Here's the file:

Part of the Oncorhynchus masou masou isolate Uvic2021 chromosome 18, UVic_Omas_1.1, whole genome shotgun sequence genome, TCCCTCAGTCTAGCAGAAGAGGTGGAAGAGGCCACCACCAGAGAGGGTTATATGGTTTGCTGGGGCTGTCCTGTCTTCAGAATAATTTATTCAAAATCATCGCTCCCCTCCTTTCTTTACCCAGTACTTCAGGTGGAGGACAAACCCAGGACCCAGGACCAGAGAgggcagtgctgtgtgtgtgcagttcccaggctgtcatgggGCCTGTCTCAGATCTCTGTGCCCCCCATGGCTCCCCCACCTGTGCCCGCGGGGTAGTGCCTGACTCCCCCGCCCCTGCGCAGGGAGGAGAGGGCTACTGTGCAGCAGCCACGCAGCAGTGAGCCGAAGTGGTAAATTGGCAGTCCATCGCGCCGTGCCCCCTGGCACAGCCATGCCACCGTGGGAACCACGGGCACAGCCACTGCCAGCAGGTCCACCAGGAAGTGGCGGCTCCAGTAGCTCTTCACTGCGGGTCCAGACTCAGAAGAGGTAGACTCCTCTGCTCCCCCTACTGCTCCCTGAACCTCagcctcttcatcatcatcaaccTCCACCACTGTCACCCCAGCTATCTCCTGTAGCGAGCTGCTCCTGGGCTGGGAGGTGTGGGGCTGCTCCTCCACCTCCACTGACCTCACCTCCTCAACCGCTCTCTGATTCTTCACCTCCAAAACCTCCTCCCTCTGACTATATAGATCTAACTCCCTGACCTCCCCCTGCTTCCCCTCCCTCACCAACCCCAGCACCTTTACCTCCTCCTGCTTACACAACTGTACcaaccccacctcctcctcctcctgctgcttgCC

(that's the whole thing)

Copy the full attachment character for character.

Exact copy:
Part of the Oncorhynchus masou masou isolate Uvic2021 chromosome 18, UVic_Omas_1.1, whole genome shotgun sequence genome, TCCCTCAGTCTAGCAGAAGAGGTGGAAGAGGCCACCACCAGAGAGGGTTATATGGTTTGCTGGGGCTGTCCTGTCTTCAGAATAATTTATTCAAAATCATCGCTCCCCTCCTTTCTTTACCCAGTACTTCAGGTGGAGGACAAACCCAGGACCCAGGACCAGAGAgggcagtgctgtgtgtgtgcagttcccaggctgtcatgggGCCTGTCTCAGATCTCTGTGCCCCCCATGGCTCCCCCACCTGTGCCCGCGGGGTAGTGCCTGACTCCCCCGCCCCTGCGCAGGGAGGAGAGGGCTACTGTGCAGCAGCCACGCAGCAGTGAGCCGAAGTGGTAAATTGGCAGTCCATCGCGCCGTGCCCCCTGGCACAGCCATGCCACCGTGGGAACCACGGGCACAGCCACTGCCAGCAGGTCCACCAGGAAGTGGCGGCTCCAGTAGCTCTTCACTGCGGGTCCAGACTCAGAAGAGGTAGACTCCTCTGCTCCCCCTACTGCTCCCTGAACCTCagcctcttcatcatcatcaaccTCCACCACTGTCACCCCAGCTATCTCCTGTAGCGAGCTGCTCCTGGGCTGGGAGGTGTGGGGCTGCTCCTCCACCTCCACTGACCTCACCTCCTCAACCGCTCTCTGATTCTTCACCTCCAAAACCTCCTCCCTCTGACTATATAGATCTAACTCCCTGACCTCCCCCTGCTTCCCCTCCCTCACCAACCCCAGCACCTTTACCTCCTCCTGCTTACACAACTGTACcaaccccacctcctcctcctcctgctgcttgCC